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Sheffield firm launches revolutionary four-day week pilot

For six months Rivelin Robotics in Kelham Island will reduce their working hours by 20% with the same pay as before.

Rivelin climbing

A staff member at Rivelin Robotics climbing in the Peak District.

Rivelin Robotics.

A small Sheffield firm are taking part in a radical pilot to assess the benefits of a shorter working week.

Staff at Rivelin Robots in Kelham Island will work a four-day week with no loss in pay, on the understanding that the company’s productivity will remain the same or increase.

The firm is taking part in a UK-wide pilot that includes 70 companies and over 3,300 workers, in what has been called the world’s biggest trial of a four-day week.

As well as Rivelin Robotics, participants include tax specialists, banks, marketing companies and even a fish and chip shop in Norfolk.

The pilot’s organisers, who include Cambridge University and the think tank Autonomy, want to test the impact of a 20% reduction in working time on staff wellbeing, as well as overall productivity.

“I wanted the team to try the four-day week because I believe increased productivity comes from an increase in rest, not in a vacuum,” Rivelin Robotics founder Robert Bush told Now Then.

“Rivelin is starting with everyone having Friday off, work hours being a rigid and office-based 8am to 5:30pm, no mobile use at all, no lunch at desks and two hours of ‘do-not-disturb’ time per person per day,” said Bush.

“These were bottom-up initiatives that the team came up with together.”

The pilot will run for six months and will involve seven members of staff at the company, which was founded in 2018 and builds industrial robots that precision cut, grind and file metal.

Throughout the pilot researchers will monitor wellbeing, workload and productivity metrics, and participating firms will have access to mentoring on how to transition to a four-day week as well as peer-to-peer support from other companies.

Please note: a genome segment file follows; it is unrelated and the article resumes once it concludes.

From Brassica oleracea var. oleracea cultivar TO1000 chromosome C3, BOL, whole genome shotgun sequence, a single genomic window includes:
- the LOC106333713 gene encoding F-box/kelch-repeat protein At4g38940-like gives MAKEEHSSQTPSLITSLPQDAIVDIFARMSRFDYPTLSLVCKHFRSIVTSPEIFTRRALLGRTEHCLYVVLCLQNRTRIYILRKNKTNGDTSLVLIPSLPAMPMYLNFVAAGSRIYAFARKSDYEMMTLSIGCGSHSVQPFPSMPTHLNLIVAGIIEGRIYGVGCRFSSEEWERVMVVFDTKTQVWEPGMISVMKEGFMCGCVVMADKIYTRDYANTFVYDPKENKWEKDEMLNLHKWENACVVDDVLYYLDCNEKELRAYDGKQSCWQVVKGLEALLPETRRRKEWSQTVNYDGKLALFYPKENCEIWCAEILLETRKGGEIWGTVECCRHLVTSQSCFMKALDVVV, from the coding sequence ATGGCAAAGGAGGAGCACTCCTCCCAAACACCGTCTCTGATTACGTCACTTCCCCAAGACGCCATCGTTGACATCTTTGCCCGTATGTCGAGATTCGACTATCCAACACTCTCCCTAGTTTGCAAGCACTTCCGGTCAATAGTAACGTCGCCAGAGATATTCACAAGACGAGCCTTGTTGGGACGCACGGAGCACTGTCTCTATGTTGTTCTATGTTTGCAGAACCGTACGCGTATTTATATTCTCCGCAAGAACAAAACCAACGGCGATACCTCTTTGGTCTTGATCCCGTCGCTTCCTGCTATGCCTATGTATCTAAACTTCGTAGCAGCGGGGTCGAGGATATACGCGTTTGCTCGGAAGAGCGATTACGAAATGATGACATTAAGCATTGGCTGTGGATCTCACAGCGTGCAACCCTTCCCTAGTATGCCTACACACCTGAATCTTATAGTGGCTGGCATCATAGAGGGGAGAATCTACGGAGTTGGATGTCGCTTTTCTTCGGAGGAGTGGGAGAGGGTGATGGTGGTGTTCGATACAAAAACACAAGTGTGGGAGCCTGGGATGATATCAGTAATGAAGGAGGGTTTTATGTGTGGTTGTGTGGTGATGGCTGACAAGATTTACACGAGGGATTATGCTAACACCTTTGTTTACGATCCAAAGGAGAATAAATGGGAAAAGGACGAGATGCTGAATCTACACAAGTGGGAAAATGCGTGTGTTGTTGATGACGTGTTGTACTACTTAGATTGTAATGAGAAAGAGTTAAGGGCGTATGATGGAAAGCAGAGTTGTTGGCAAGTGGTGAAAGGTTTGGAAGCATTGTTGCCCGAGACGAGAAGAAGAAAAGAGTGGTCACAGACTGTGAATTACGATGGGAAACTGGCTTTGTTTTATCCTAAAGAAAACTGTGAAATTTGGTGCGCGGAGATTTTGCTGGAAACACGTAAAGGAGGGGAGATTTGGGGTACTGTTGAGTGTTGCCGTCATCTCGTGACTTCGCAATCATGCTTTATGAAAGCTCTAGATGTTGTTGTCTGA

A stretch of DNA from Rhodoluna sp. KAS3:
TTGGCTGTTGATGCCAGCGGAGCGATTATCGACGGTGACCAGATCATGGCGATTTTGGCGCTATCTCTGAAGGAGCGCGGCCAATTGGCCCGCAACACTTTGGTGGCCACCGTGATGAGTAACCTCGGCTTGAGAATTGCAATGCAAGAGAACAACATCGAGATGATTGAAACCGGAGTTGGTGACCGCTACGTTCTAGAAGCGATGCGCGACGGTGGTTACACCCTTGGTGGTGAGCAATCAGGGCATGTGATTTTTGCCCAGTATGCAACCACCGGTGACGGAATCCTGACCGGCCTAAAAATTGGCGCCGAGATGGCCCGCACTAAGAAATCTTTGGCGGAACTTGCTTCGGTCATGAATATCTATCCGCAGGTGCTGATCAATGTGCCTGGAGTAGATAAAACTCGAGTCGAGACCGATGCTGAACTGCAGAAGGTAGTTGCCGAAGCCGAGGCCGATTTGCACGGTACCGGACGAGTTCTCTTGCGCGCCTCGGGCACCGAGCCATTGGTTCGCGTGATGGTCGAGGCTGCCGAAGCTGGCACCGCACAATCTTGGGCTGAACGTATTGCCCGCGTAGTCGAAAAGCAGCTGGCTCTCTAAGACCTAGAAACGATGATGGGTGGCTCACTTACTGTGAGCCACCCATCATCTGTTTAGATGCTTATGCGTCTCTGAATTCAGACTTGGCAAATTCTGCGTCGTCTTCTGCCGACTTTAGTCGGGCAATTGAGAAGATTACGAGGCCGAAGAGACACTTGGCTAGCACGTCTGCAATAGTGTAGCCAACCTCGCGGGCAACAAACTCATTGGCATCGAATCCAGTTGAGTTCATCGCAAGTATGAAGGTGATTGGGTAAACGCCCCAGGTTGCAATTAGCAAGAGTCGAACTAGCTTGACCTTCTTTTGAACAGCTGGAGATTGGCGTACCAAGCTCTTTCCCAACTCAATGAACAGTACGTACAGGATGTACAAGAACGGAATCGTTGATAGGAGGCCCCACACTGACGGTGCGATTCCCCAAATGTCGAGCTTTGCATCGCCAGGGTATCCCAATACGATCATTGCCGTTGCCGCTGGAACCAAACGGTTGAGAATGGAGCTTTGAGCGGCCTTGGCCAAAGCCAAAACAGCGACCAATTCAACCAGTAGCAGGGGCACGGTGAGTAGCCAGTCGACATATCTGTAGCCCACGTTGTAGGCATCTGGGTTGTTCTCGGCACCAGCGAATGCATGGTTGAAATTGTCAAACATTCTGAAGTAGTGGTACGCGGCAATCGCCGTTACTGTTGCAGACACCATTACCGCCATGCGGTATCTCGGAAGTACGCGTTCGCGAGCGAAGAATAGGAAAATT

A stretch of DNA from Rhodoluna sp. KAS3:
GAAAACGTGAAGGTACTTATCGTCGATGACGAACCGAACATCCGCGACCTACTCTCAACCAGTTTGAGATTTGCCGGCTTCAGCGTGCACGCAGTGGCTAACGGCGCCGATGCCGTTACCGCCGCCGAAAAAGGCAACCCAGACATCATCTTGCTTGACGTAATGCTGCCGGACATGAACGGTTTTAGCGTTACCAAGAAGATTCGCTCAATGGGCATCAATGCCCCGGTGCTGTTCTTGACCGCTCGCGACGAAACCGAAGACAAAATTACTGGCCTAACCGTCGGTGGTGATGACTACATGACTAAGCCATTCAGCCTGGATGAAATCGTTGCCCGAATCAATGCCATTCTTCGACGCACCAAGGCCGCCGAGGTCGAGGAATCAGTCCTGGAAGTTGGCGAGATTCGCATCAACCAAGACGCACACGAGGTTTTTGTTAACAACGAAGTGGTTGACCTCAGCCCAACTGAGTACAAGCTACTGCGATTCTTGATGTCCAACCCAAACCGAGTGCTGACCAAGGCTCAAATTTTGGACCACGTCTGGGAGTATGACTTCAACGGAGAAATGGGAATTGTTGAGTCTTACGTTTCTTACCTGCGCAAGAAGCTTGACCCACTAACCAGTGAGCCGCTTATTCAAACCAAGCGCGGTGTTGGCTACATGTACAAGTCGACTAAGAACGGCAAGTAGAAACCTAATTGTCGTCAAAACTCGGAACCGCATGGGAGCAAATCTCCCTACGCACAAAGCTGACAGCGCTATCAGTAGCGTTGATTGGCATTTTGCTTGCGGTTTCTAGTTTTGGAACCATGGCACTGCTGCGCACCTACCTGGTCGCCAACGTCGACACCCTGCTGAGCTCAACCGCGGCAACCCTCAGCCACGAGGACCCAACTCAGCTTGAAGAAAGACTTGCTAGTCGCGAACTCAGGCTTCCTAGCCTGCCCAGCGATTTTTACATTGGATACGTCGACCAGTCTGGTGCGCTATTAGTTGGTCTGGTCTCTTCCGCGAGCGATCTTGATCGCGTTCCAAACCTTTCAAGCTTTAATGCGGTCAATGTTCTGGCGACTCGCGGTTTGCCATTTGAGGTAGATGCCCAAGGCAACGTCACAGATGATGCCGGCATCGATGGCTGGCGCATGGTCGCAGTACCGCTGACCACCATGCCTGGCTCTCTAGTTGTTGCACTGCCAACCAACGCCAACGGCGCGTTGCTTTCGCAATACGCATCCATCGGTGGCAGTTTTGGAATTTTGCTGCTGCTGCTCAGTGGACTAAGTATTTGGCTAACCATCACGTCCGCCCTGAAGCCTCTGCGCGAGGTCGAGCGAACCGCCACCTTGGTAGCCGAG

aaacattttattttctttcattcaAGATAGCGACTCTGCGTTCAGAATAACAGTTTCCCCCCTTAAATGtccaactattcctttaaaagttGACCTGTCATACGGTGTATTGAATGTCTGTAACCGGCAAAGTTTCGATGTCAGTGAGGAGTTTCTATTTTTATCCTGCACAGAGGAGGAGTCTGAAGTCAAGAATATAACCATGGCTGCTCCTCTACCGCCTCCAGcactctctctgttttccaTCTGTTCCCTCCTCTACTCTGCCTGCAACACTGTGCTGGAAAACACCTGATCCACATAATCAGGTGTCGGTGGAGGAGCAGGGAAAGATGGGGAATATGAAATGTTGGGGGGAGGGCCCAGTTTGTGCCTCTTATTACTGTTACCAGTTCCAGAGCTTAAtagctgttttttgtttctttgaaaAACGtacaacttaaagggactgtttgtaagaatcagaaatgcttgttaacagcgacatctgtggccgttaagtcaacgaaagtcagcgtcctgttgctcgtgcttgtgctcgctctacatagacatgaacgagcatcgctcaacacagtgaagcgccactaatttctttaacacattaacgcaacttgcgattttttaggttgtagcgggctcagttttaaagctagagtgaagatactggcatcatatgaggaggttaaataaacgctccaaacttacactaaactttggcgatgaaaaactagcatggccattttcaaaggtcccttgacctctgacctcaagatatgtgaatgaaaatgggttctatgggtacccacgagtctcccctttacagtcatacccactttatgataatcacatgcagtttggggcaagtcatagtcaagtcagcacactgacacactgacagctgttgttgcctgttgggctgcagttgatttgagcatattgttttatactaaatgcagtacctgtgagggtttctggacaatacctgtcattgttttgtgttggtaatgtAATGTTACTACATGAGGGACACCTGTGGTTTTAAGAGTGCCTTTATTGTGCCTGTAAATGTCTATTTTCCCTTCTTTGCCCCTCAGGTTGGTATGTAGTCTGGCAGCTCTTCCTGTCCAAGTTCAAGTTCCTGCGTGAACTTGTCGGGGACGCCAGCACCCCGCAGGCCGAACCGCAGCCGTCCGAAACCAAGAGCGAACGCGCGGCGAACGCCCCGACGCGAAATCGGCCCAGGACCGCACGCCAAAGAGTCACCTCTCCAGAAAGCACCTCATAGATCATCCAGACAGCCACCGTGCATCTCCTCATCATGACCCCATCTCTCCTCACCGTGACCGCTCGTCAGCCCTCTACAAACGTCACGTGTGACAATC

Similar studies are already underway or will soon take place in the United States, Canada, New Zealand, Ireland and Israel.

A small number of companies in the UK have already transitioned to a four-day week permanently, including a housing association, a firm of architects and a board game manufacturer.

Research has shown that reduced working time would have a positive impact on the environment, partly due to fewer people commuting by car. One recent study found that a four-day week in the UK would reduce overall emissions by 20%.

Counterintuitively, supporters also say that reduced working time boosts overall productivity thanks to a better work-life balance and more rest time.

Another study by Henley Business School, looking at firms that have already adopted the idea, found that 64% of them reported improved overall productivity despite the 20% cut in hours.

Rivelin office

Rivelin Robotics founder Robert Bush says he hopes to see the company maintain at least 100% productivity during the trial.

Rivelin Robotics.

If taken up across the country, researchers at Henley have calculated that it would lead to a £104 billion annual net benefit to UK businesses.

Bush says that he wants to see “at least 100% productivity, better customer service and improved staff wellbeing.” The pilot will run until December.

“With the pandemic easing off and workers desperate for a better work-life balance, now is the perfect time for companies to implement a four-day week,” Joe Ryle, director of the 4 Day Week Campaign, told Now Then.

“In the wake of the great resignation, organisations across Sheffield should embrace the four-day week as a way of retaining staff and attracting new talent.”

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